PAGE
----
Speaking of delicious, ahem… ‘gainst my wont, I have begun reading Titus Andronicus, one of the few plays I have not already read and studied, before seeing a production. Amazon Video had nothing, nor was there anything on our shelves, so I await word on my library holds. Spoiler alert: As many folks know, Titus Andronicus is a horror show of a play. Even if you choose to reconcile the violence as purposeful camp, it’s still rough going, especially if, like me, you use the Arkangel recording to complement your reading. You’ve been warned.

The sonnets
It is a reflection of my limitations, obviously, and not the poet’s, but the sonnets, with one exception, hold little appeal for me. The exception is Sonnet 74, which was sent to me with the note:

Below is Shakespeare’s Sonnet 74, where the poet addresses his beloved, advising that his spirit will live on after his death in what he leaves behind (his poem) and his spirit in his beloved’s heart. Bold emphasis is mine.

But be contented: when that fell arrest
Without all bail shall carry me away,
My life hath in this line some interest,
Which for memorial still with thee shall stay.
When thou reviewest this, thou dost review
The very part was consecrate to thee:
The earth can have but earth, which is his due;
My spirit is thine, the better part of me:
So then thou hast but lost the dregs of life,
The prey of worms, my body being dead,
The coward conquest of a wretch’s knife,
Too base of thee to be remembered.
The worth of that is that which it contains,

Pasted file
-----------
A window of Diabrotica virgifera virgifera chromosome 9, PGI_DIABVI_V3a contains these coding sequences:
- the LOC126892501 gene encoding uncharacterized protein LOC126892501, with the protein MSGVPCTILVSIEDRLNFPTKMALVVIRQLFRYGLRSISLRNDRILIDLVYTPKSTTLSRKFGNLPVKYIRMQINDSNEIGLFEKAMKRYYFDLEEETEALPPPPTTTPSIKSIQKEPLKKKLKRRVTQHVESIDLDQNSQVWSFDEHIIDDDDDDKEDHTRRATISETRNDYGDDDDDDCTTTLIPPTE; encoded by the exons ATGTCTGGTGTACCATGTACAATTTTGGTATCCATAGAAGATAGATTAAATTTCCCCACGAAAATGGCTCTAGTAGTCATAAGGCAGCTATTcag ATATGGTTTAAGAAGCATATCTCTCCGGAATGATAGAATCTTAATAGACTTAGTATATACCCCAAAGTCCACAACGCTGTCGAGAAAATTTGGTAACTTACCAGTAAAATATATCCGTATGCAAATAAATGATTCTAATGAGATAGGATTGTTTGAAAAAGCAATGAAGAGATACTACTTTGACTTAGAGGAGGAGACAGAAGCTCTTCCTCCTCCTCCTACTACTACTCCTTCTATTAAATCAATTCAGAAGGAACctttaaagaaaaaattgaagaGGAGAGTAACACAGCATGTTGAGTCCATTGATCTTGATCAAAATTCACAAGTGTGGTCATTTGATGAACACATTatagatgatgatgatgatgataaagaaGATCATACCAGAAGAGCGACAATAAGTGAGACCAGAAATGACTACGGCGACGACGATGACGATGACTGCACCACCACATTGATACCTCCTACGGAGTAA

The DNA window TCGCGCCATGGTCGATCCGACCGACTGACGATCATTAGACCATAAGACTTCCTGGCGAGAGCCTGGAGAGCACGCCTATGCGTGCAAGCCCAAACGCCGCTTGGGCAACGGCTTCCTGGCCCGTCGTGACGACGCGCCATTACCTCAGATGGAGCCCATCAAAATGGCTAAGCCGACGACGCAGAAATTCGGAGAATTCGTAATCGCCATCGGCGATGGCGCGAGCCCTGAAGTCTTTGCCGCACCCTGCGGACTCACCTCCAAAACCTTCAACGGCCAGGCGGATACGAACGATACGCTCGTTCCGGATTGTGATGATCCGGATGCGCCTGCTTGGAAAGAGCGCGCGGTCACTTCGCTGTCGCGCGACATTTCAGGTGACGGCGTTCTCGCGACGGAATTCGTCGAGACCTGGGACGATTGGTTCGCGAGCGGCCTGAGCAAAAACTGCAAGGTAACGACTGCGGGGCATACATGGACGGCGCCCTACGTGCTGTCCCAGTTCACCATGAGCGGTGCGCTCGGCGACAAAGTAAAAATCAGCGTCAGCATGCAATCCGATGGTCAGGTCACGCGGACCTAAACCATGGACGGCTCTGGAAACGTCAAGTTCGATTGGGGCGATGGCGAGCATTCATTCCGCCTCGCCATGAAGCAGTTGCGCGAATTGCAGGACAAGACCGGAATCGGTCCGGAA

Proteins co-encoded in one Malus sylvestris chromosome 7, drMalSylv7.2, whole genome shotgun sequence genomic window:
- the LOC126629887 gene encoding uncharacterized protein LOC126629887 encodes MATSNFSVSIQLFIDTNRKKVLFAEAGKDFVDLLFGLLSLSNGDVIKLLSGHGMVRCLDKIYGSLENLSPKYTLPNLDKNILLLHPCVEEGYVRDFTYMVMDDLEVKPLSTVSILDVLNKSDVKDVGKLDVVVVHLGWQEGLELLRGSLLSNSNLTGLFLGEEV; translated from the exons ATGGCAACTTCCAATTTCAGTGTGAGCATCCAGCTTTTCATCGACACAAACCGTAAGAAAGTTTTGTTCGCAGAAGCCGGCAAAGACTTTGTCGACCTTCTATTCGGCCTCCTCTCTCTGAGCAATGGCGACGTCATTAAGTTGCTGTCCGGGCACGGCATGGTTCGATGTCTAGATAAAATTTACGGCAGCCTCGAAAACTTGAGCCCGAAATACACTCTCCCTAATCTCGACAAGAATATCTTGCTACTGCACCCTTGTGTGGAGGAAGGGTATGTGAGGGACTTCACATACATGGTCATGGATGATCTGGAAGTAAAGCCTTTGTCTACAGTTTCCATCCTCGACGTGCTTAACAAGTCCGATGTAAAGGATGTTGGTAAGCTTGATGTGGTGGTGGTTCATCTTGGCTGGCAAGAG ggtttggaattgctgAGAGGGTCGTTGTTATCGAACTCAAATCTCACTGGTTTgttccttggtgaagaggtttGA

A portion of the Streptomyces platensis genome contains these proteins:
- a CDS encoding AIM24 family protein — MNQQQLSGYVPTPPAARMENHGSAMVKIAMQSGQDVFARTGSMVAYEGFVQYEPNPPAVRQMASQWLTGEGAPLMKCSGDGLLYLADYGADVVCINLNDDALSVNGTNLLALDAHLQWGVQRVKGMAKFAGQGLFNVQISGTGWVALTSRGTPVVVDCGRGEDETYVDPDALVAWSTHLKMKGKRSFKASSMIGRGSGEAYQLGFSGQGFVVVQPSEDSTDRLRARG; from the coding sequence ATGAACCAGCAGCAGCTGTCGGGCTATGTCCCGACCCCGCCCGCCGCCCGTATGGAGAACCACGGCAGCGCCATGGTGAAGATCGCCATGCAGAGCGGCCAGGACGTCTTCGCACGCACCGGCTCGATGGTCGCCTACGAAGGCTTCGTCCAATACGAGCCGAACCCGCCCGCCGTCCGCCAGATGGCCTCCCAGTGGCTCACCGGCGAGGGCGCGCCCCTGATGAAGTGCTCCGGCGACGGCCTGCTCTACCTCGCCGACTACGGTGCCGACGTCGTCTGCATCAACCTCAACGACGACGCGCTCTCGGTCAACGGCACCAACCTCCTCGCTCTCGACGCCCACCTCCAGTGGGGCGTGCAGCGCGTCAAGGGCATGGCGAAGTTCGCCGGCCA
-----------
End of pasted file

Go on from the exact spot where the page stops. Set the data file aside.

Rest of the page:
And that is this, and this with thee remains.

This reminds me to make the following commonplace book entry from King John:

You hold too heinous a respect of grief.

He talks to me that never had a son.

You are as fond of grief as of your child.

Grief fills the room up of my absent child,
Lies in his bed, walks up and down with me,
Puts on his pretty looks, repeats his words,
Remembers me of all his gracious parts,
Stuffs out his vacant garments with his form;
Then, have I reason to be fond of grief?
Fare you well: had you such a loss as I,
I could give better comfort than you do.

Yes, I have mentally SCREAMED this:

[S]He talks to me that never had a son.

And this:

Fare you well: had you such a loss as I,
I could give better comfort than you do.

Once I finish Titus Andronicus, I will use the rest of this week’s Shakespeare time to read through Sonnet 27.

The long poems
Which leaves Venus and Adonis. While tame by today’s standards, this is certainly naughty Shakespeare. Chuckle. According to my husband, this poem merits my eyebrow face — when my eyebrows rise so high, they all but disappear. My reading / listening, though, has been a powerful reminder that so much of human narrative — perhaps especially Shakespeare — is meant to be heard. I blame the Q Brothers for this, but my imagination’s ear *totally* heard an ad-rap-tation of the poem! My goal, in addition to Sonnets 19 through 27, is to read through Line 576 this week.

8 thoughts on “Shakespeare in a Year